# Is this a valid way to prove this modified harmonic series diverges?

I am trying to find a way to prove that $$\dfrac 11 + \dfrac 12 + \dfrac 13 + \dfrac 14 + \cdots \color{red}{-} \dfrac 18 + \cdots$$

where the pattern repeats every $8$ terms. Knowing about the Riemann Series Theorem, I am a little hesitant about manipulating conditionally convergent series at all. Granted that the harmonic series diverges, is the following a valid way to prove my series diverges?

$$\dfrac 11 + \dfrac 12 + \dfrac 13 + \cdots + \dfrac 17 - \dfrac 18 + \cdots = \sum_{n=1}^{\infty} \dfrac 1n - 2 \cdot \dfrac 18\sum_{n=1}^{\infty} \dfrac 1n$$

$$=\dfrac 34 \sum_{n=1}^{\infty} \dfrac 1n$$

Since the harmonic series diverges, so does $\dfrac 34$ times it.

• I stared at that line many, many times before I finally saw where the $+$ turned into a $-$. – Yakk Oct 21 '16 at 10:55
• @Yakk I suggested an edit to make it more obvious – null Oct 21 '16 at 16:46
• I've made it red. Don't know if there's a better way. – asmeurer Oct 21 '16 at 20:11
• @asmeurer Is it better now? – Ovi Oct 22 '16 at 1:57
• That helps. At first I thought you meant repeat the terms shown, which obviously diverges. – asmeurer Oct 22 '16 at 1:59

Your idea is a good one, but, as you suspected, you need to be more careful about this sort of manipulation of conditionally convergent series.

One way to carry out your argument correctly, but with only minor changes, is by looking at partial sums:

Let's write $$a_n=\begin{cases}1,&\text{ if }n\text{ is not a multiple of 8} \\-1,&\text{ if }n\text{ is a multiple of 8},\end{cases},$$ so that your series is $$\sum_{n=1}^\infty \frac{a_n}{n}.$$

Then for any natural number $$N,$$

\begin{align} \sum_{n=1}^{8N}\frac{a_n}{n} &= \sum_{n=1}^{8N}\frac1{n}-2\sum_{n=1}^N \frac1{8n} \\&=\sum_{n=1}^{8N}\frac1{n}-\frac1{4}\sum_{n=1}^N \frac1{n} \\&\ge\sum_{n=1}^{8N}\frac1{n}-\frac1{4}\sum_{n=1}^{8N} \frac1{n} \\&\quad\scriptsize{\quad\text{(because we can only be subtracting *more* positive numbers)}} \\&=\frac3{4}\sum_{n=1}^{8N}\frac1{n}, \end{align}

which approaches $$\infty$$ as $$N$$ approaches $$\infty,$$ since the harmonic series diverges.

• Thank you, I learned something very important; you can manipulate even conditionally convergent series as long as you manipulate them in the context of partial sums. – Ovi Oct 21 '16 at 4:52
• @Ovi -- Yes, because the partial sums are just regular finite sums. But you still need to be careful that your partial sums are entire initial parts of the infinite series. You can't pick and choose which terms to include; all you can do is chop the infinite series off at some finite point. After that, you can apply any normal algebraic operations, because you just have a finite sum. – Mitchell Spector Oct 21 '16 at 4:56
• @ Mitchell Spectator Okay got it – Ovi Oct 21 '16 at 4:57
• And if you want to prove that the conditionally convergent series does converge, you can't cherry-pick which of the partial sums you're looking at (like it happens here), of course. – hmakholm left over Monica Oct 21 '16 at 14:21
• @HenningMakholm Good point. – Mitchell Spector Oct 21 '16 at 15:37

To expand on Mitchell Spector's answer, let's generalize to the problem where every $b$th term is negated.

By the same argument, we get \begin{align} \sum_{n=1}^{bN}\frac{a_n}{n} &= \sum_{n=1}^{bN}\frac1{n}-2\sum_{n=1}^N \frac1{bn} \\&=\sum_{n=1}^{bN}\frac1{n}-\frac2{b}\sum_{n=1}^N \frac1{n} \\&\ge\sum_{n=1}^{bN}\frac1{n}-\frac2{b}\sum_{n=1}^{bN} \frac1{n} \\&=\left(1-\frac2{b}\right)\sum_{n=1}^{bN}\frac1{n} \end{align}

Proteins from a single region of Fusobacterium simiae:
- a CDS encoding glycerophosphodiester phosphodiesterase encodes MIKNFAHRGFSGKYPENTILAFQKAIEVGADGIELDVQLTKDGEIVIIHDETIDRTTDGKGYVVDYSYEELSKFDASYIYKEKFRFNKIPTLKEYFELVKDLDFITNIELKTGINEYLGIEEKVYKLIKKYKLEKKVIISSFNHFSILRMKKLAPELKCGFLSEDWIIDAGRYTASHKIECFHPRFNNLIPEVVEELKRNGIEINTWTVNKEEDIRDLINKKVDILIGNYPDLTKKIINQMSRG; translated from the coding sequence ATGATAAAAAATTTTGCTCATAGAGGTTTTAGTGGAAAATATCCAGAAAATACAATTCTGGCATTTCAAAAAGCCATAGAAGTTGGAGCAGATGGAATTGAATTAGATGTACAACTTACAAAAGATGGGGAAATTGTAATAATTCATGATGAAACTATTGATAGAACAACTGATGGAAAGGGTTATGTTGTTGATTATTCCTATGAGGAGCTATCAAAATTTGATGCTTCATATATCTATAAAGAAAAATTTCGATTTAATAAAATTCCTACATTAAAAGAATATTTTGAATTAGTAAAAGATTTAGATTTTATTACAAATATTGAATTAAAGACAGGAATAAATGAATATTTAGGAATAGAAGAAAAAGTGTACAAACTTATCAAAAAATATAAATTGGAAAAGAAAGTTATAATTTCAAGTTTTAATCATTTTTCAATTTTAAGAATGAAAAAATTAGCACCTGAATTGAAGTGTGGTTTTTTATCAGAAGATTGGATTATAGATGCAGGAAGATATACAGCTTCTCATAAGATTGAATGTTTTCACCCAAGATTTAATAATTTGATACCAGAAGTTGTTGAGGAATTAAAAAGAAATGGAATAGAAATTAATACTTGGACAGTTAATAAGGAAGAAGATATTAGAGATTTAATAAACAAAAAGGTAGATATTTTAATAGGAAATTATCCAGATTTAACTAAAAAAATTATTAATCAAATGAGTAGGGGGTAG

This is nice, since we can see that the divergence proof holds for $b \geq 3$, but fails for $b=2$. This is not strange, since the series for $b=2$ is known to converge to $\log 2$.

This proof isn't valid because of the Riemann series theorem; the original series could still converge even though some rearrangement of it diverges. It's important to focus on the partial sums.

You can argue along the lines that the series $$\sum_{k=0}^{\infty} \frac{1}{8k+1} = 1 + \frac{1}{9} + \frac{1}{17} + \cdots$$ already diverges by comparing its partial sums to the partial sums of the harmonic series $\frac{1}{8} \Big( 1 + \frac{1}{2} + \frac{1}{3} + \cdots + \frac{1}{n} \Big).$

Note that \begin{align} &{\tiny\sum_{k=0}^\infty}{\tiny\left(\frac1{8k+1}+\frac1{8k+2}+\frac1{8k+3}+\frac1{8k+4}+\frac1{8k+5}+\frac1{8k+6}+\frac1{8k+7}-\frac1{8k+8}\right)}\\ &={\tiny\sum_{k=0}^\infty}{\tiny\left(\frac1{8k+1}+\frac1{8k+2}+\frac1{8k+3}+\frac1{8k+4}+\frac1{8k+5}+\frac1{8k+6}\right)+{\tiny\sum_{k=0}^\infty}\left(\frac1{8k+7}-\frac1{8k+8}\right)}\\ \end{align} For the left hand sum, we have \begin{align} &{\small\sum_{k=0}^\infty\left(\frac1{8k+1}+\frac1{8k+2}+\frac1{8k+3}+\frac1{8k+4}+\frac1{8k+5}+\frac1{8k+6}\right)}\\ &\ge{\small\frac68\sum_{k=0}^\infty\frac1{k+1}} \end{align} which diverges.

For the right hand sum, we have \begin{align} &{\small\sum_{k=0}^\infty\left(\frac1{8k+7}-\frac1{8k+8}\right)}\\ &\le{\small\frac1{56}+\frac18\sum_{k=1}^\infty\left(\frac1{8k}-\frac1{8k+8}\right)}\\ &=\frac{15}{448} \end{align} A divergent sum plus a convergent sum diverges.

• How did you evaluate $\dfrac 18 \sum_{k=1}^{\infty} \left( \dfrac {1}{8k}-\dfrac {1}{8k+8} \right) = \dfrac {1}{64} \sum_{k=1}^{\infty} \dfrac {1}{k(k+1)}$? I guess its not necessary to calculate the sum because we know it converges anyway, but I'm curious how you got a rational answer, knowing that $\sum_{k=1}^{\infty} \dfrac {1}{k^2} = \dfrac {\pi^2}{6}$ – Ovi Oct 24 '16 at 15:19
• \begin{align} \sum_{k=1}^\infty\frac1{k(k+1)} &=\sum_{k=1}^\infty\left(\frac1k-\frac1{k+1}\right)\\ &=\lim_{n\to\infty}\left(\sum_{k=1}^n\frac1k-\sum_{k=2}^{n+1}\frac1k\right)\\ &=\lim_{n\to\infty}\left(1-\frac1{n+1}\right)\\ &=1 \end{align} which is a Telescoping Sum. – robjohn Oct 24 '16 at 15:50